This week in baseball

By on October 24, 2002

The all-underdog league championshiop series has stunned the baseball world. Whoever would have thought one month ago during the A’s 20 game win streak that the Twins would defeat them and advance to the AL Pennant?
Whoever would have thought the Yankees would fall apart in Yankee Stadium to the Angels?
There was no way Curt Schilling and Randy Johnson could ever lose in the post season, right?
When people think of the Giants they think of Barry Bonds, and there was no way the team Bonds plays for could beat the stacked Braves with Maddux, Glavine, Smoltz, Sheffield and the Jones’, right?
Wrong, wrong, wrong. Every baseball analyst got it wrong in the first round of the playoffs.
This makes for great stories.
You have the Cardinals playing for their fallen teammate Darryl Kile.
Barry Bonds has won his first ever post season series.
The Angels have won their first ever post season series and they have been in existence since 1961.
And finally, every time the Twins win a game it’s a slap in Bud Selig’s face. Signs in the Metrodome read “Contract This,” geared towards the commissioner who said it was “a happy day in baseball” when referring to the contraction of the Twins. Of course, that doesn’t look too likely now.
The Tiger’s hiring of Alan Trammel as their new manager is an excellent move for both the damaged Tiger public relations and a struggling team.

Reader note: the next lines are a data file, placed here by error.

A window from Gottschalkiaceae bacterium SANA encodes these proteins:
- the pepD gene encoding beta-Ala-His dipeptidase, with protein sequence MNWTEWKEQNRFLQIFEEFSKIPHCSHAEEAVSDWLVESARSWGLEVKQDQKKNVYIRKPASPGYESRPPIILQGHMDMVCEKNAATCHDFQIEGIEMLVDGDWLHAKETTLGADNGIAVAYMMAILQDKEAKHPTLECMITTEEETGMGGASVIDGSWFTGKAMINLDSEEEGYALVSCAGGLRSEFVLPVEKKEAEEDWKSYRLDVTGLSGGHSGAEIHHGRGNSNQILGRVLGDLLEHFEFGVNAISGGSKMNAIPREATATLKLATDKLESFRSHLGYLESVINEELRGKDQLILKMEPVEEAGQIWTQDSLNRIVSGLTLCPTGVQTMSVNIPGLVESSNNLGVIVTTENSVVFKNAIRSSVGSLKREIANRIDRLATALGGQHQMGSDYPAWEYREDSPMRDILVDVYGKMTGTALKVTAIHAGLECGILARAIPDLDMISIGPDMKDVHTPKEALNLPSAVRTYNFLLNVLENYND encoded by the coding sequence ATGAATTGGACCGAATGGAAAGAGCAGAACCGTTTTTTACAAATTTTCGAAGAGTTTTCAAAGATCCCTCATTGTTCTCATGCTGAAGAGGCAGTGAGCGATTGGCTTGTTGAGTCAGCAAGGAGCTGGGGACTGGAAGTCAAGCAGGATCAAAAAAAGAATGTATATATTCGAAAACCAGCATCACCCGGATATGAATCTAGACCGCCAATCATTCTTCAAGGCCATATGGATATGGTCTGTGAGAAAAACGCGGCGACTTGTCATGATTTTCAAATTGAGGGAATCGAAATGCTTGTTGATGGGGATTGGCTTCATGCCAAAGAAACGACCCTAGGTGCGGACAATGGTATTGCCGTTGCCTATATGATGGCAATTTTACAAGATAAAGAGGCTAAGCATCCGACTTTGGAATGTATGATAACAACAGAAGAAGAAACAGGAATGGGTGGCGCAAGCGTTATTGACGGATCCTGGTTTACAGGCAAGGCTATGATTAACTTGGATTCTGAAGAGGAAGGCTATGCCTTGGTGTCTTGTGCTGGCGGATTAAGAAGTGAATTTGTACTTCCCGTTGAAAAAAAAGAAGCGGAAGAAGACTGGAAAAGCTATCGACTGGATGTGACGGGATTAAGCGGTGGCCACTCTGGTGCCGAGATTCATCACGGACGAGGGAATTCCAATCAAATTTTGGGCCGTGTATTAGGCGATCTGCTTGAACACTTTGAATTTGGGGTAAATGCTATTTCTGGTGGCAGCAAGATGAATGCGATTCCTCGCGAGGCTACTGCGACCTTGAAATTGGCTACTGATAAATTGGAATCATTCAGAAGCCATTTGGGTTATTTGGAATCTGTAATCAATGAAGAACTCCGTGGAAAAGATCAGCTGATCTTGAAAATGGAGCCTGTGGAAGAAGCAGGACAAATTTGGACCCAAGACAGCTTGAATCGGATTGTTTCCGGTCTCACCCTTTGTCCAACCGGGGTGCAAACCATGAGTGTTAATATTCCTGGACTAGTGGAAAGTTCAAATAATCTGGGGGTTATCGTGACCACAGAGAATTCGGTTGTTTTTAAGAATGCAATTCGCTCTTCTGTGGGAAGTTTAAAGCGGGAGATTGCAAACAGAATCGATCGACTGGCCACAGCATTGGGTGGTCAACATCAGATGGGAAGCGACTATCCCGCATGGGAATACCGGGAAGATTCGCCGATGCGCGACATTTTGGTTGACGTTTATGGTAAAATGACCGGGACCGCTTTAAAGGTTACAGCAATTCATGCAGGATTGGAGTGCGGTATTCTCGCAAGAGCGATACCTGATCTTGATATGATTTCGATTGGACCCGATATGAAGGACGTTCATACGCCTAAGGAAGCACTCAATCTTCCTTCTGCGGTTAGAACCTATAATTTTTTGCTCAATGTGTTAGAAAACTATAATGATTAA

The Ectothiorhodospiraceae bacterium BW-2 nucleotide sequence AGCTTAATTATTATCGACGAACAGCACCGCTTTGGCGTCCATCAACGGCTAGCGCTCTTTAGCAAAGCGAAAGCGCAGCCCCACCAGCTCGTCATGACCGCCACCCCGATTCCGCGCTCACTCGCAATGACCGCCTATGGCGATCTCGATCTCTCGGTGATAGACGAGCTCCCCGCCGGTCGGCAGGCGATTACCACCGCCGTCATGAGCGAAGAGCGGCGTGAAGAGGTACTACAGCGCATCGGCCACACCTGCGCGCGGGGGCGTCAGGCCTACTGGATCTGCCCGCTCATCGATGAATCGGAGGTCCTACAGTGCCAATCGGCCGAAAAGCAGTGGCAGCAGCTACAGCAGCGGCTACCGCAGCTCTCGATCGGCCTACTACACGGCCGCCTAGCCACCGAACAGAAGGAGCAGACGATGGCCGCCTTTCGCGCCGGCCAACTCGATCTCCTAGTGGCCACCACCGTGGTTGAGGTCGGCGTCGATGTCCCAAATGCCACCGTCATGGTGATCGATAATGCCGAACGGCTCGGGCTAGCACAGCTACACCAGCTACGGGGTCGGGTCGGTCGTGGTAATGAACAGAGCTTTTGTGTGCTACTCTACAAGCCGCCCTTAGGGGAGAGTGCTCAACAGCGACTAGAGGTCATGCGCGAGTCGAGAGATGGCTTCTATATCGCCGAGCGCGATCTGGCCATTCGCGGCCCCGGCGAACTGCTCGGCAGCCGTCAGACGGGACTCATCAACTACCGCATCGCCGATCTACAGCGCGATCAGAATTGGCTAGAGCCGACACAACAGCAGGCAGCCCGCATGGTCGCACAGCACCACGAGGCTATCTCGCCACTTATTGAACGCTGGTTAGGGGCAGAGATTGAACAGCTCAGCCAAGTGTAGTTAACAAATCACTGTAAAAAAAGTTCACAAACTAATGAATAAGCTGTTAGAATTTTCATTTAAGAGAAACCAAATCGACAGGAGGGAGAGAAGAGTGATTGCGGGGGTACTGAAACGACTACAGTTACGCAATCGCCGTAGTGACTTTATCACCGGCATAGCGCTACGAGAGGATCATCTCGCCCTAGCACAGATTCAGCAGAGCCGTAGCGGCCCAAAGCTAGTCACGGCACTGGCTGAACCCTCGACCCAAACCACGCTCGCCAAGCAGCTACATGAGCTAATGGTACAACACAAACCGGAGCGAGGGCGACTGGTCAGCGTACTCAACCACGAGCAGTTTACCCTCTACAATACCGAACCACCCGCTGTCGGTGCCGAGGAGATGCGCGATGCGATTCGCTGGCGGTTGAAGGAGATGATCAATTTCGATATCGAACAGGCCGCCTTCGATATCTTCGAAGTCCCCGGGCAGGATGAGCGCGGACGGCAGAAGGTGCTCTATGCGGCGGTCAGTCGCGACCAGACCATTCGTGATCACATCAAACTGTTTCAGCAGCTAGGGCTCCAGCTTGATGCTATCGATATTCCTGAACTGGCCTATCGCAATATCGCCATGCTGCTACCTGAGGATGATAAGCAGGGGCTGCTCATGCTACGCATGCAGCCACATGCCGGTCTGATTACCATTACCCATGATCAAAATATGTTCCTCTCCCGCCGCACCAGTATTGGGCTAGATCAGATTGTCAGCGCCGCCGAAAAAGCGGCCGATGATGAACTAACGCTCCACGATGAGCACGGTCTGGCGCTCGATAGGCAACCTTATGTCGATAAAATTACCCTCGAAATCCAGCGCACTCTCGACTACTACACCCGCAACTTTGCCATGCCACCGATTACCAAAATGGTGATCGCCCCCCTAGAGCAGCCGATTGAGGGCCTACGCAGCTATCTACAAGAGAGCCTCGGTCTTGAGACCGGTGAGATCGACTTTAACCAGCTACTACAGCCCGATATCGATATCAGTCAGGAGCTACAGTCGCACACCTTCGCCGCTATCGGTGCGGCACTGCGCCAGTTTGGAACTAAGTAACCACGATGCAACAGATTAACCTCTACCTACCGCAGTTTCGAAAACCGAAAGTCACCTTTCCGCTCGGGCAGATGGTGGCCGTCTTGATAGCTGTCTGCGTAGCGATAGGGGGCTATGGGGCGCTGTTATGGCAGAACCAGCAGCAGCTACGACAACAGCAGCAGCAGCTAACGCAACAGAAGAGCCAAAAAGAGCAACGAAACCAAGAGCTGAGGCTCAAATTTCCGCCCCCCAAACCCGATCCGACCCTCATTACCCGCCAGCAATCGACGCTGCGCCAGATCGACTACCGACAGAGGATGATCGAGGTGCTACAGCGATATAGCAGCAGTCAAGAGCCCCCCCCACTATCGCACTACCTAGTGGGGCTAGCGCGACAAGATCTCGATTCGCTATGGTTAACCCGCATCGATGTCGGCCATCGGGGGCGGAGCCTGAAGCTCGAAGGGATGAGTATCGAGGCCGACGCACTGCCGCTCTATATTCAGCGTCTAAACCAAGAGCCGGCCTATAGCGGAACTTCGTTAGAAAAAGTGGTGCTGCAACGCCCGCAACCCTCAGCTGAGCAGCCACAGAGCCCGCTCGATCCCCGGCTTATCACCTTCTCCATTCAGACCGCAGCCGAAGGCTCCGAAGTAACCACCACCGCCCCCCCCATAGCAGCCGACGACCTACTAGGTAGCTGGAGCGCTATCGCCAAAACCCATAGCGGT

Trammel was every bit the short stop Ozzie Smith was, and as far as being selected to the Hall of Fame is concerned, could benefit greatly from a successful managerial tenure. If Trammel can bring a World Series to Detroit, he’ll be on the same plane as Gil Hodges, both having great success as players and managers.
The rumor from Cooperstown is that under the Veterans Committee Hodges may be the first to be elected. Hodges would be a great choice and belongs in the Hall of Fame, but I’d like to see Buck O’Neil, the 90 year old former Negro League star and modern day Negro League ambassador elected while he is still alive.
It’s a shame the Red Sox fired Dwight Evans as their hitting instructor. This was his first Major League coaching job and the Sox had a great year, winning 93 games. What did Dewy do wrong?
He was misreated by the Sox front office staff when he was let go and became a Baltimore Oriole after nearly 20 years as the Sox right fielder.
Dewy is a legendary Red Sox figure. One of only two players that played on both the Sox 1975 and 1986 AL Champion clubs, Dewy hit more home runs than any right handed batter in the American League in the 1980’s, and was perhaps the finest right fielder in the game. He deserves to be treated with more respect.
Finally, it’s a shame Mike Piazza was too proud to move out from behind home plate and become the Mets first baseman after John Olerun departed. Todd Pratt could have stepped in as the catcher and saved the Mets millions of dollars, who would go on to acquire Mo Vaughn.
Baseball’s greatest all time catchers eventually moved to less demanding positions to prolong their careers and sustain their potent offensive numbers. Yogi Berra moved to left field and Johnny Bench moved to third base. In other positions, Carl Yastrzemski moved from left field to first and Ernie Banks moved from short stop to first.
Mike Piazza is a Hall of Famer, but it would have saved the Mets a lot of trouble if he was playing first and Pratt was behind the plate.


About Andy Zides